From S&P: On Sept. 21, 2017, S&P Global Ratings lowered the long-term sovereign credit ratings on China to ‘A+’ from ‘AA-‘ and the short-term rating to ‘A-1’ from ‘A-1+’. The outlook on the long-term rating is stable. We have also revised our transfer and convertibility risk assessment on China to ‘A+’ from ‘AA-‘. The downgrade
Via Reuters: China will strengthen its supervision of overseas investment risks and capital flows from insurance funds, the insurance regulator said on Monday, adding that it will urge companies to improve their risk monitoring systems. China has cracked down this year on “irrational” overseas investment which it suspected was one way of disguising capital flight
Via the AFR: Treasurer Scott Morrison believes China’s ability to safely defuse its growing debt burden has improved after seeking personal assurances from one of Beijing’s most senior leaders that deleveraging won’t derail the best synchronised global economic upswing this decade. As an ever-rising list of senior policy makers ring alarm bells over debt levels
August new yuan loans were out Friday night and for the uninitiated appeared strong with 1.48tr yuan in total social financing: Shadow banks made up one quarter of that: Year on year growth sank to zero: The rolling annual topped out: And M2 sank to a new all-time low at 8.6%, almost developed market-like: The
The Bitcoin ponzi-scheme is imploding as I write, down by more than one third from its peak: As China shuts the exchanges, from Yicai: September 14, the first financial reporter from the local Internet Financial Governance Office of the regulators exclusive informed that the regulation has been on the domestic bit currency trading platform under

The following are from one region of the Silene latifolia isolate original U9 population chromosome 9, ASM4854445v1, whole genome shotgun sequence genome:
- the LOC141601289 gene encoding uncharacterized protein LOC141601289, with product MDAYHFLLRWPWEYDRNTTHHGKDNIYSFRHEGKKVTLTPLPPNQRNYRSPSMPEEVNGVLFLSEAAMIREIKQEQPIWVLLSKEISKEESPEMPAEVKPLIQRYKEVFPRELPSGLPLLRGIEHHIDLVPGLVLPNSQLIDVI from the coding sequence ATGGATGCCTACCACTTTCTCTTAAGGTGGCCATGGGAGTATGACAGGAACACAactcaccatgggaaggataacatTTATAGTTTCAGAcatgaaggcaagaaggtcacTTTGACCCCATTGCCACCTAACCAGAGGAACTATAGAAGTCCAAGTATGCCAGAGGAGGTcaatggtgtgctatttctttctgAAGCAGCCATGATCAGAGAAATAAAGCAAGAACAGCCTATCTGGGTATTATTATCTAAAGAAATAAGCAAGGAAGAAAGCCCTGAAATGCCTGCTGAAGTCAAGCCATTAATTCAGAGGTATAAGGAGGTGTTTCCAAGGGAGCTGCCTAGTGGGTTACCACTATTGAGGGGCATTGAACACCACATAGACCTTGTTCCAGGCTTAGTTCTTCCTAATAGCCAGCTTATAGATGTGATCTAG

And here it is with Chinese August industrial production at 6% versus 6.6% consensus, fixed asset investment at 7.8% versus 8.2% expected and retail sales at 10.1% versus 10.4% expected: Turning to all that matters for Downunder, building, real estate sales continue to slow: Floor area under construction is now up 3.1% year to date.
Chinese inflation was out yesterday and remains fantastically narrow. The CPI has firmed to 1.8% and the PPI is now rebounding at 6.3%: Food showed some bounces but consumer is still soft overall: And the PPI remains almost exclusively a ferrous complex issue with a bit of oil thrown in: Chinese stimulus and reform have
More excellent bulks material today from Macquarie: China commodities trip: Update on government policy and coal Following yesterday’s note on steel, we summarise the main takeaways regarding government policy and the coal market from our recent trip to China. Coal miners around the world have benefited from the Chinese government’s “276 working days policy”
Via UBS: Shadow loan growth slows, but only at some banks We reviewed the financial information of 237 banks across China with a focus on banks’ trust beneficiary rights (TBRs) products and directional asset management plans (DAMPs). Overall, these assets in aggregate grew at a much slower YoY rate of 14.6% YoY to reach Rmb14.1trn